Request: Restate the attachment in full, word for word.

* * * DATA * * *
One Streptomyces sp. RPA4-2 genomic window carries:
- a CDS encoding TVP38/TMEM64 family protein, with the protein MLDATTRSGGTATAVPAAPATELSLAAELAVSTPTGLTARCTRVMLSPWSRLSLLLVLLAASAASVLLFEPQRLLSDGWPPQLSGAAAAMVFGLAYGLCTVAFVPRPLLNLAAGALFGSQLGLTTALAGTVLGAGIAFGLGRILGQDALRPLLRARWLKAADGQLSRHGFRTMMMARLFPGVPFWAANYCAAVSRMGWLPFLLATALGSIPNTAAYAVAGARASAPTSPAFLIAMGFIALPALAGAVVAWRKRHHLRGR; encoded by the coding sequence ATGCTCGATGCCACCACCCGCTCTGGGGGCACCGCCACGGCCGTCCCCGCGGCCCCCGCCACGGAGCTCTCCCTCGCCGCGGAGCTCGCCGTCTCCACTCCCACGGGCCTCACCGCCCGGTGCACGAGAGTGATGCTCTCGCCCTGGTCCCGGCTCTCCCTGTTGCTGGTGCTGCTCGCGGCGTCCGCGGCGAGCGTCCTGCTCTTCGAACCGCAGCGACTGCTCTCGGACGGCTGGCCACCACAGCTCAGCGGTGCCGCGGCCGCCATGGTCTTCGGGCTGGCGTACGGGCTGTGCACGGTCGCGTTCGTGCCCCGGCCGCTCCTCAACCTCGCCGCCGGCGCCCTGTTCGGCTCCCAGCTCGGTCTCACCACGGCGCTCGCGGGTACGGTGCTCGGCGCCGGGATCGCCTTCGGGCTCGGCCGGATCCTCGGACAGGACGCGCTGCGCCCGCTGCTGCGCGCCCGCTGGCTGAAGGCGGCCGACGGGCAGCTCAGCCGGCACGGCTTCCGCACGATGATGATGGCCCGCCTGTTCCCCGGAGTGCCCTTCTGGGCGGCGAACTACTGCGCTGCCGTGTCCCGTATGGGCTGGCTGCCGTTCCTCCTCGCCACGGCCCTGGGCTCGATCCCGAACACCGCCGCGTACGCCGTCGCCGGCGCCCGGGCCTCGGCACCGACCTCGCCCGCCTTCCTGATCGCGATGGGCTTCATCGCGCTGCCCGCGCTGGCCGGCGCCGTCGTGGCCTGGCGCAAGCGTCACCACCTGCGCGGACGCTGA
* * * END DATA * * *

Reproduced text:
One Streptomyces sp. RPA4-2 genomic window carries:
- a CDS encoding TVP38/TMEM64 family protein, with the protein MLDATTRSGGTATAVPAAPATELSLAAELAVSTPTGLTARCTRVMLSPWSRLSLLLVLLAASAASVLLFEPQRLLSDGWPPQLSGAAAAMVFGLAYGLCTVAFVPRPLLNLAAGALFGSQLGLTTALAGTVLGAGIAFGLGRILGQDALRPLLRARWLKAADGQLSRHGFRTMMMARLFPGVPFWAANYCAAVSRMGWLPFLLATALGSIPNTAAYAVAGARASAPTSPAFLIAMGFIALPALAGAVVAWRKRHHLRGR; encoded by the coding sequence ATGCTCGATGCCACCACCCGCTCTGGGGGCACCGCCACGGCCGTCCCCGCGGCCCCCGCCACGGAGCTCTCCCTCGCCGCGGAGCTCGCCGTCTCCACTCCCACGGGCCTCACCGCCCGGTGCACGAGAGTGATGCTCTCGCCCTGGTCCCGGCTCTCCCTGTTGCTGGTGCTGCTCGCGGCGTCCGCGGCGAGCGTCCTGCTCTTCGAACCGCAGCGACTGCTCTCGGACGGCTGGCCACCACAGCTCAGCGGTGCCGCGGCCGCCATGGTCTTCGGGCTGGCGTACGGGCTGTGCACGGTCGCGTTCGTGCCCCGGCCGCTCCTCAACCTCGCCGCCGGCGCCCTGTTCGGCTCCCAGCTCGGTCTCACCACGGCGCTCGCGGGTACGGTGCTCGGCGCCGGGATCGCCTTCGGGCTCGGCCGGATCCTCGGACAGGACGCGCTGCGCCCGCTGCTGCGCGCCCGCTGGCTGAAGGCGGCCGACGGGCAGCTCAGCCGGCACGGCTTCCGCACGATGATGATGGCCCGCCTGTTCCCCGGAGTGCCCTTCTGGGCGGCGAACTACTGCGCTGCCGTGTCCCGTATGGGCTGGCTGCCGTTCCTCCTCGCCACGGCCCTGGGCTCGATCCCGAACACCGCCGCGTACGCCGTCGCCGGCGCCCGGGCCTCGGCACCGACCTCGCCCGCCTTCCTGATCGCGATGGGCTTCATCGCGCTGCCCGCGCTGGCCGGCGCCGTCGTGGCCTGGCGCAAGCGTCACCACCTGCGCGGACGCTGA